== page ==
NIH researchers discover gene alteration in rare autoinflammatory disease
By Raymond MacDougall
Associate Director of Communications, Division of Intramural Research
The newly identified rare condition is caused by an alteration in the gene that encodes phospholipase C-gamma2 (PLCG2), an enzyme involved in the regulation of immune cells as well as inflammation and immune responses. Instead of a deletion of DNA sequence that characterized the earlier disease discovery, the new condition is caused by a substitution of DNA in an exon of the gene. Exons are sub-parts of DNA sequence within a gene that carry the code for proteins. The alternate DNA sequence modifies the function of the enzyme. Researchers found the gene through whole-exome sequencing, a technique that focuses on the 1 to 2 percent of the human genome that code for proteins.
Their report appeared in the Oct. 5, 2012, issue of the American Journal of Human Genetics. The earlier report appeared in the Jan. 11, 2012, issue of the New England Journal of Medicine.
"Advanced techniques in genetic analysis have enabled us to identify the causes of a number of autoinflammatory diseases and to recognize that they are not one large group," said Ivona Aksentijevich, senior author and staff scientist in NHGRI's Medical Genetics Branch. "We expect that a better understanding of such conditions will ultimately help with development of more targeted therapies."
The researchers discovered the distinct condition with remarkably few cases. A father and daughter are the only affected patients in this study. Each participated for more than 10 years, along with four unaffected family members, in an NIH clinical study directed by Daniel Kastner, M.D., Ph.D., co-author and NHGRI scientific director. Their symptoms include recurring blisters, joint pain, bronchial infection, eye and colon inflammation and mild immunodeficiency. Until now, Dr. Kastner's clinical research team at NIH was unable to diagnose what caused the father and daughter's symptoms. Each of the patients exhibited a range of the symptoms that failed to respond to most conventional therapies.
The NHGRI team has studied genetics of inflammatory disorders for 20 years, even establishing the concept of autoinflammatory diseases. This class of diseases is caused by variants in one or more genes regulating innate immune responses, a type of immunity distinct from that acquired by prior exposure to pathogens. People with autoinflammatory diseases suffer from lifelong recurrent episodes of systemic inflammation. Although disease-causing variants &mdash: versions of the genes with function-changing alterations — are identified in 12 genes responsible for various single-gene autoinflammatory diseases, more than 50 percent of patients with autoinflammatory symptoms are still undiagnosed.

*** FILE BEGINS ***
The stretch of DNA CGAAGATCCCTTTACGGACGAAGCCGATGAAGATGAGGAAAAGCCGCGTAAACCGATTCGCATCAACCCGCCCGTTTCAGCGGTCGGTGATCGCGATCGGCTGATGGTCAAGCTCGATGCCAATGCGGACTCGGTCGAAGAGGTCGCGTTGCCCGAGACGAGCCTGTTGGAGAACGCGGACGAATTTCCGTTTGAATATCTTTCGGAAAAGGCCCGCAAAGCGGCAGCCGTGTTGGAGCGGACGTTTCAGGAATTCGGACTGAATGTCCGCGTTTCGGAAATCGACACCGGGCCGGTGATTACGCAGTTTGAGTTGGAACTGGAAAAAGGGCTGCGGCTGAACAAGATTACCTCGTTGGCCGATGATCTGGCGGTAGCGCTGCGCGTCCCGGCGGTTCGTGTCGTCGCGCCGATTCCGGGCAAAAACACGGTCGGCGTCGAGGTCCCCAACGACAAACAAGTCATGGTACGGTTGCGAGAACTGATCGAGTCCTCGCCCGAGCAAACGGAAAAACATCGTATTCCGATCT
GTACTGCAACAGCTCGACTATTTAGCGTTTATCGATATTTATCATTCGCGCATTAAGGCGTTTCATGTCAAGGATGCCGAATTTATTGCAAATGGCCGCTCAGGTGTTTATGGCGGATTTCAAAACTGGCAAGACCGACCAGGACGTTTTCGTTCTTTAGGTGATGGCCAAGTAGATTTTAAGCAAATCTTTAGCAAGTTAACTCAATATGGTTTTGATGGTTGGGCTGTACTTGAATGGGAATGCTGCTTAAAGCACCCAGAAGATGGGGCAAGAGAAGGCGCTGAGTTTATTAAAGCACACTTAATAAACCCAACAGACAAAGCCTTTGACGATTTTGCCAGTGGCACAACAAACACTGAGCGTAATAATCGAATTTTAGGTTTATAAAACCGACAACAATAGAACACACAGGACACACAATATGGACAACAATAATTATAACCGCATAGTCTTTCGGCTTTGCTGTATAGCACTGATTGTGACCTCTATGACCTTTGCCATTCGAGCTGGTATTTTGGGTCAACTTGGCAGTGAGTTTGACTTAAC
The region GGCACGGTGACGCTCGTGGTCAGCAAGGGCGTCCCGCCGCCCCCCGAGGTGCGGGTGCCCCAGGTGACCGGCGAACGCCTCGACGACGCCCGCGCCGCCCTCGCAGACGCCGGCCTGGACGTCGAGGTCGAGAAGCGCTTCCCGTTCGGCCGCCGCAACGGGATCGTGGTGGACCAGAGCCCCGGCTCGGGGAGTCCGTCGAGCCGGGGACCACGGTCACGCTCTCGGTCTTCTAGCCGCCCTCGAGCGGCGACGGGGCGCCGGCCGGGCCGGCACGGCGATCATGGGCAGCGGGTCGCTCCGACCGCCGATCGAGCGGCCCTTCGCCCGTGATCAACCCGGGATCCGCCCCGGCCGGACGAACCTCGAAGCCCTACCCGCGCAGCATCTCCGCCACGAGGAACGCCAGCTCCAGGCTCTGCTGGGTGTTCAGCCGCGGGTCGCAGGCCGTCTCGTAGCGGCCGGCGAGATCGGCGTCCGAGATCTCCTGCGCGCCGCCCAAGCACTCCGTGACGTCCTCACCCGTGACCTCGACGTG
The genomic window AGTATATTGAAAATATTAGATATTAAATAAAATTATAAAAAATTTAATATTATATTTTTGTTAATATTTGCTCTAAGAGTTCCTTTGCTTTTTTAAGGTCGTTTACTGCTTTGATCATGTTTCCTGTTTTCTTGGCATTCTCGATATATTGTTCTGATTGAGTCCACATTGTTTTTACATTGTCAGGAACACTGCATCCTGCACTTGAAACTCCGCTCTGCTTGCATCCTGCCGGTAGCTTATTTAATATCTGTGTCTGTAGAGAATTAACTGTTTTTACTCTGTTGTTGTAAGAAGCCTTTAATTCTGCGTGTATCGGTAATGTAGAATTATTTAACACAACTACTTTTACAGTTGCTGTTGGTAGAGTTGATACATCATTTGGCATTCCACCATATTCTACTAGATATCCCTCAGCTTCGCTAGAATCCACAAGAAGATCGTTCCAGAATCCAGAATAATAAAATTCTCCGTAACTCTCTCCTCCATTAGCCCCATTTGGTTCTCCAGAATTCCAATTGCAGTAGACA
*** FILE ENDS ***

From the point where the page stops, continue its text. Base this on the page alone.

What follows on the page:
The researchers call the new disorder APLAID, which is an abbreviation of the descriptive name, autoinflammation, PLCG2-associated antibody deficiency and immune dysregulation. They used part of the name in their earlier disease discovery, calling that condition PLAID. The DNA sequence substitution in APLAID leads to more pronounced symptoms of autoinflammation than experience by patients with PLAID. The most remarkable, among many physical distinctions, is that symptoms of PLAID are triggered by the cold unlike the symptoms of APLAID.
"Different alterations in the same gene may exhibit very different effects," said Qing Zhou, Ph.D., a co-author and postdoctoral fellow in NHGRI's Inflammatory Diseases Section. She noted that research on people with different alterations in PLCG2 shows the wide variability that can occur with mutations within a gene, especially differences in cell signaling that likely are tied to a broad range of diseases of the innate immune system. The group continues research into the role in inflammation of PLCG2 as well as to discover genetic causes in patients with other autoinflammatory diseases.
Posted: October 31, 2012
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